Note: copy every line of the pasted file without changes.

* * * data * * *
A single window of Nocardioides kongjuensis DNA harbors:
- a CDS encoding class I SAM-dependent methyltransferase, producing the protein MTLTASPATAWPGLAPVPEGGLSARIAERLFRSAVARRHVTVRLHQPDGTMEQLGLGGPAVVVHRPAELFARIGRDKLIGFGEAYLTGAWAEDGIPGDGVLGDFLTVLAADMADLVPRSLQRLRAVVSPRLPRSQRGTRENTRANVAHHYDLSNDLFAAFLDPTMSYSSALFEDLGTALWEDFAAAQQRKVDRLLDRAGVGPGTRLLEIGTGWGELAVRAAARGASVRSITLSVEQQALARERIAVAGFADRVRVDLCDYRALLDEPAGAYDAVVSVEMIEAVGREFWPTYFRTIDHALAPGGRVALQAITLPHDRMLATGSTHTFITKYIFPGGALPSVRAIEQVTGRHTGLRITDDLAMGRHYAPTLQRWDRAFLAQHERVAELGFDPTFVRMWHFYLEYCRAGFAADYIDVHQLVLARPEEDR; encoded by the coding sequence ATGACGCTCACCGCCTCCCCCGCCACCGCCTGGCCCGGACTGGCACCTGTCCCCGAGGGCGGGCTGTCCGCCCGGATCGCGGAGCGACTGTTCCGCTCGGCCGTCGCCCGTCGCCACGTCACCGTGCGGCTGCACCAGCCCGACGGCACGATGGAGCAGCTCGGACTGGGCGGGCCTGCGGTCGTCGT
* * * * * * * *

A single window of Nocardioides kongjuensis DNA harbors:
- a CDS encoding class I SAM-dependent methyltransferase, producing the protein MTLTASPATAWPGLAPVPEGGLSARIAERLFRSAVARRHVTVRLHQPDGTMEQLGLGGPAVVVHRPAELFARIGRDKLIGFGEAYLTGAWAEDGIPGDGVLGDFLTVLAADMADLVPRSLQRLRAVVSPRLPRSQRGTRENTRANVAHHYDLSNDLFAAFLDPTMSYSSALFEDLGTALWEDFAAAQQRKVDRLLDRAGVGPGTRLLEIGTGWGELAVRAAARGASVRSITLSVEQQALARERIAVAGFADRVRVDLCDYRALLDEPAGAYDAVVSVEMIEAVGREFWPTYFRTIDHALAPGGRVALQAITLPHDRMLATGSTHTFITKYIFPGGALPSVRAIEQVTGRHTGLRITDDLAMGRHYAPTLQRWDRAFLAQHERVAELGFDPTFVRMWHFYLEYCRAGFAADYIDVHQLVLARPEEDR; encoded by the coding sequence ATGACGCTCACCGCCTCCCCCGCCACCGCCTGGCCCGGACTGGCACCTGTCCCCGAGGGCGGGCTGTCCGCCCGGATCGCGGAGCGACTGTTCCGCTCGGCCGTCGCCCGTCGCCACGTCACCGTGCGGCTGCACCAGCCCGACGGCACGATGGAGCAGCTCGGACTGGGCGGGCCTGCGGTCGTCGT